Now that NBC has fired Donald Trump, do you find the 2016 presidential campaign more divisive than usual? It is. A few campaigns ago, two American political reporters coined a term for the new Internet-fueled political culture: The Freak Show. It explains much about what we’ve seen already.
“The Way to Win,” by Mark Halperin and John F. Harris, was published by Random House in 2006. It identifies the strategies and traits that create winners (and losers) in modern presidential campaigns. The book’s main focus is how the Bushes and Clintons held the White House for nearly a generation. “The Freak Show” is a major theme in the book. It refers to politics in the Internet age, including the rise of ideological extremism, personal attacks and smear campaigns. When they become mainstream news headlines after first surfacing online, they can derail candidates.
These excerpts from The Way to Win explain why The Freak Show now plays a major role in determining who wins Presidential elections:
The Freak Show is about the fundamental changes in media and politics that have converged to tear down old restraints in campaigns and public debates.
The Freak Show…elevates the personal and the negative over an impartial appraisal of an allegation’s relevance in determining a person’s qualifications for the office. The Freak Show’s incentives favor attack over restraint and sensation over substance. The pervasiveness of these incentives is something that a president or serious presidential candidate faces every single day.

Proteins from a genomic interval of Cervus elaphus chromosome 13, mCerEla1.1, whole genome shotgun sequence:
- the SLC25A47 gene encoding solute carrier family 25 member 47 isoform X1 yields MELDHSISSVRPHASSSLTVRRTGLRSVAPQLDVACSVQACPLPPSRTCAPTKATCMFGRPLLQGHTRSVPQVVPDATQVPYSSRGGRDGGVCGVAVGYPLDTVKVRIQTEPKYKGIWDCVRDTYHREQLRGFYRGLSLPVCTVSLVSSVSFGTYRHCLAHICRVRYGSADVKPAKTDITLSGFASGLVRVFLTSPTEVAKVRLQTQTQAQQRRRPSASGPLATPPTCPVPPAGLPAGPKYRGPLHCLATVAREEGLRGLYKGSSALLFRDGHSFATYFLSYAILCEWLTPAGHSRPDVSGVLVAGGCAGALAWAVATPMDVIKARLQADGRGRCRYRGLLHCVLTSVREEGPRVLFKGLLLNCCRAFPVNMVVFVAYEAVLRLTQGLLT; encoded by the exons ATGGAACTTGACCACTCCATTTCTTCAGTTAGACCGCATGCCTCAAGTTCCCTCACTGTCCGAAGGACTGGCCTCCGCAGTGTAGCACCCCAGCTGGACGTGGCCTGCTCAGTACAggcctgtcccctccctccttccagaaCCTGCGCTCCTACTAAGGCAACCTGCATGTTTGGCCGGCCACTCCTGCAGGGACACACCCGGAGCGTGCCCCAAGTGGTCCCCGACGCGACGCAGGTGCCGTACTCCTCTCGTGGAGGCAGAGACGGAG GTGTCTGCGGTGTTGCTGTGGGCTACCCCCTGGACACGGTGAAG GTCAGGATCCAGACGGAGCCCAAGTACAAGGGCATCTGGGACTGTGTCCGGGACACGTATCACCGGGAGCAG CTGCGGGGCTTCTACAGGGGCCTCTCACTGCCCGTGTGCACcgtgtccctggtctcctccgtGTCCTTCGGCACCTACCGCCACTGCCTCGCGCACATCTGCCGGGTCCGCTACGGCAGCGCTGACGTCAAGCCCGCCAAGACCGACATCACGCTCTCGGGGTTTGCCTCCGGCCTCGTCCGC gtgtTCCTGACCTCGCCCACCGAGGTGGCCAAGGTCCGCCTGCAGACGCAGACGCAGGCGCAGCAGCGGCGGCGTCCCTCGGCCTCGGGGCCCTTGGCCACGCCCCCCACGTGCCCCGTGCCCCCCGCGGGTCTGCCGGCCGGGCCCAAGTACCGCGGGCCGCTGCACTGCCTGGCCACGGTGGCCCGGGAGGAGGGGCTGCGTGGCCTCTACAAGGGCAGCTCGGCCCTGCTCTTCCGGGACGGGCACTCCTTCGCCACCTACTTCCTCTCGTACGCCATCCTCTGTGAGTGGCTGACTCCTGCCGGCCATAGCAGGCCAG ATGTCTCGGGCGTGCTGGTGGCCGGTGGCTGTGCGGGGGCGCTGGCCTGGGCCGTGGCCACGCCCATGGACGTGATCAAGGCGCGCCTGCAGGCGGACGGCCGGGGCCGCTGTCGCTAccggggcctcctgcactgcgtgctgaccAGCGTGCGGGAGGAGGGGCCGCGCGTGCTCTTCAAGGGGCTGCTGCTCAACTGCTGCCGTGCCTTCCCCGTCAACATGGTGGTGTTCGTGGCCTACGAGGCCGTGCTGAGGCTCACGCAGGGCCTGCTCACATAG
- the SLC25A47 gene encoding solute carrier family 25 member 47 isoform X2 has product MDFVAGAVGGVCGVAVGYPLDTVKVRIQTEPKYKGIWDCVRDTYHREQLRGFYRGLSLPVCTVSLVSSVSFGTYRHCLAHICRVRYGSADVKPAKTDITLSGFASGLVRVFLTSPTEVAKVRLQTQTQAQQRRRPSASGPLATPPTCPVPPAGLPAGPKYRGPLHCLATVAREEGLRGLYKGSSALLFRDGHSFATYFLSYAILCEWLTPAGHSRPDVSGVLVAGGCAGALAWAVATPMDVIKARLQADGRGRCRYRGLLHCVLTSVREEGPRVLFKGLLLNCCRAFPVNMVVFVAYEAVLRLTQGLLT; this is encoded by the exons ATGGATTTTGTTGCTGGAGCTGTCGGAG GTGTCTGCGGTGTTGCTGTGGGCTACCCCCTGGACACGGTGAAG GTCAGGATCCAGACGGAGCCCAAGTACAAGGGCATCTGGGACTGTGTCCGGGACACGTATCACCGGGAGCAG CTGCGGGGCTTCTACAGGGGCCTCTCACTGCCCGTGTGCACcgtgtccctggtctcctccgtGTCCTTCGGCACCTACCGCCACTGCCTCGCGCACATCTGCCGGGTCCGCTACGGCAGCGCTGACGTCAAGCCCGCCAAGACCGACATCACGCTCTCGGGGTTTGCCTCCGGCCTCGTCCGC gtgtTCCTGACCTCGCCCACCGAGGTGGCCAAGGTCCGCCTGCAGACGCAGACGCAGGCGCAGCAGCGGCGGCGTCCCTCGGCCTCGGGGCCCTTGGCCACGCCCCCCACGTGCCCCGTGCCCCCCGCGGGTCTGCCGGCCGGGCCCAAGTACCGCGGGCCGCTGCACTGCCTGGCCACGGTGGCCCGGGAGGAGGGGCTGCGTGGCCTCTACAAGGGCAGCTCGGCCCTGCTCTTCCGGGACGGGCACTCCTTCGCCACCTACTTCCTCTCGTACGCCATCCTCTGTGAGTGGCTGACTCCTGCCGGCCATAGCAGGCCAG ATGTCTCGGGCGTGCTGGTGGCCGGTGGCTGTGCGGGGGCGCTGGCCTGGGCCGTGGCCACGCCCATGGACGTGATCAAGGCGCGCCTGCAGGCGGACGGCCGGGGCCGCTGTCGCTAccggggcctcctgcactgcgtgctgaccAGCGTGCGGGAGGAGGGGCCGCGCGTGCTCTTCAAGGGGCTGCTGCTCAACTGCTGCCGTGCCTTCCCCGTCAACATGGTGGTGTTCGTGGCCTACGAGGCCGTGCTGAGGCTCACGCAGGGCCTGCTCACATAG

In the past, Old Media tended to sift and suppress the angriest and most sensational elements of politics… In the current generation…the extreme and eccentric voices who have always populated the margins of politics now reside, with money and fame as rewards, at the center.
The political opposition and the media (both Old and New) are filled with men and women who prosper by doing damage to personal reputations. No candidate can be considered serious without an understanding of Freak Show incentives and a strategy for dealing with them.
According to Halperin and Harris, Freak Show politics present a huge threat to any politician hoping to keep control of the narrative of his – or her – life story. When you lose that, they say, you lose the election. As longtime political insiders, they should know. Mark Halperin is the managing editor of Bloomberg Politics. John F. Harris, the editor in chief of Politico, wrote the best-selling biography of Bill Clinton, The Survivor.